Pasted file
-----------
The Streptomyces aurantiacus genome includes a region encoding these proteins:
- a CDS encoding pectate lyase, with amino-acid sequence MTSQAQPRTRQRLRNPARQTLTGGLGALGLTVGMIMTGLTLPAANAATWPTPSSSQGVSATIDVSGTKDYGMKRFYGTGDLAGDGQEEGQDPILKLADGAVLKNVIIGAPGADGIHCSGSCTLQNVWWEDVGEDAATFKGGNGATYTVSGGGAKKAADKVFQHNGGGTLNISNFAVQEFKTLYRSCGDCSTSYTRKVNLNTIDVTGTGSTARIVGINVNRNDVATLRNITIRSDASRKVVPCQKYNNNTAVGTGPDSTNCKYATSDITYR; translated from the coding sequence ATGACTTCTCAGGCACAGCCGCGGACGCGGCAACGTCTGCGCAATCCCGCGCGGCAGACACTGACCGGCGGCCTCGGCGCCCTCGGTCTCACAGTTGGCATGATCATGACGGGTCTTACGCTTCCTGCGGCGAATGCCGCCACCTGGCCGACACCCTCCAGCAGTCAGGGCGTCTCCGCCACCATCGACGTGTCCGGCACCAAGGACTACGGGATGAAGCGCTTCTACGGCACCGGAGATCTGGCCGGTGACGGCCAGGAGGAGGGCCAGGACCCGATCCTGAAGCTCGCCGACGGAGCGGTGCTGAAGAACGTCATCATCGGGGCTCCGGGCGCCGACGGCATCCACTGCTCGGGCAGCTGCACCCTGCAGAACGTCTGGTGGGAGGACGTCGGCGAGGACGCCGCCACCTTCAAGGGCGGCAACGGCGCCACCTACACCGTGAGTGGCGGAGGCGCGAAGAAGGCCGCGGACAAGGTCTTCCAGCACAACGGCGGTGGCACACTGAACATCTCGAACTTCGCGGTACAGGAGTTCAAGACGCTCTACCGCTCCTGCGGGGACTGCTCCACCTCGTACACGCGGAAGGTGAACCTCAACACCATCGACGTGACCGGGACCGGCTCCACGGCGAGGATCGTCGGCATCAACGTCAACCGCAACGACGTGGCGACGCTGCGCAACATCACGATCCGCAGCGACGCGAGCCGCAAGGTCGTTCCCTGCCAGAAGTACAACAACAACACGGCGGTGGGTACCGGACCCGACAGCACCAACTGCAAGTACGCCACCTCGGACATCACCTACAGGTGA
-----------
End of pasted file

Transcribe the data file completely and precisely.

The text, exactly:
The Streptomyces aurantiacus genome includes a region encoding these proteins:
- a CDS encoding pectate lyase, with amino-acid sequence MTSQAQPRTRQRLRNPARQTLTGGLGALGLTVGMIMTGLTLPAANAATWPTPSSSQGVSATIDVSGTKDYGMKRFYGTGDLAGDGQEEGQDPILKLADGAVLKNVIIGAPGADGIHCSGSCTLQNVWWEDVGEDAATFKGGNGATYTVSGGGAKKAADKVFQHNGGGTLNISNFAVQEFKTLYRSCGDCSTSYTRKVNLNTIDVTGTGSTARIVGINVNRNDVATLRNITIRSDASRKVVPCQKYNNNTAVGTGPDSTNCKYATSDITYR; translated from the coding sequence ATGACTTCTCAGGCACAGCCGCGGACGCGGCAACGTCTGCGCAATCCCGCGCGGCAGACACTGACCGGCGGCCTCGGCGCCCTCGGTCTCACAGTTGGCATGATCATGACGGGTCTTACGCTTCCTGCGGCGAATGCCGCCACCTGGCCGACACCCTCCAGCAGTCAGGGCGTCTCCGCCACCATCGACGTGTCCGGCACCAAGGACTACGGGATGAAGCGCTTCTACGGCACCGGAGATCTGGCCGGTGACGGCCAGGAGGAGGGCCAGGACCCGATCCTGAAGCTCGCCGACGGAGCGGTGCTGAAGAACGTCATCATCGGGGCTCCGGGCGCCGACGGCATCCACTGCTCGGGCAGCTGCACCCTGCAGAACGTCTGGTGGGAGGACGTCGGCGAGGACGCCGCCACCTTCAAGGGCGGCAACGGCGCCACCTACACCGTGAGTGGCGGAGGCGCGAAGAAGGCCGCGGACAAGGTCTTCCAGCACAACGGCGGTGGCACACTGAACATCTCGAACTTCGCGGTACAGGAGTTCAAGACGCTCTACCGCTCCTGCGGGGACTGCTCCACCTCGTACACGCGGAAGGTGAACCTCAACACCATCGACGTGACCGGGACCGGCTCCACGGCGAGGATCGTCGGCATCAACGTCAACCGCAACGACGTGGCGACGCTGCGCAACATCACGATCCGCAGCGACGCGAGCCGCAAGGTCGTTCCCTGCCAGAAGTACAACAACAACACGGCGGTGGGTACCGGACCCGACAGCACCAACTGCAAGTACGCCACCTCGGACATCACCTACAGGTGA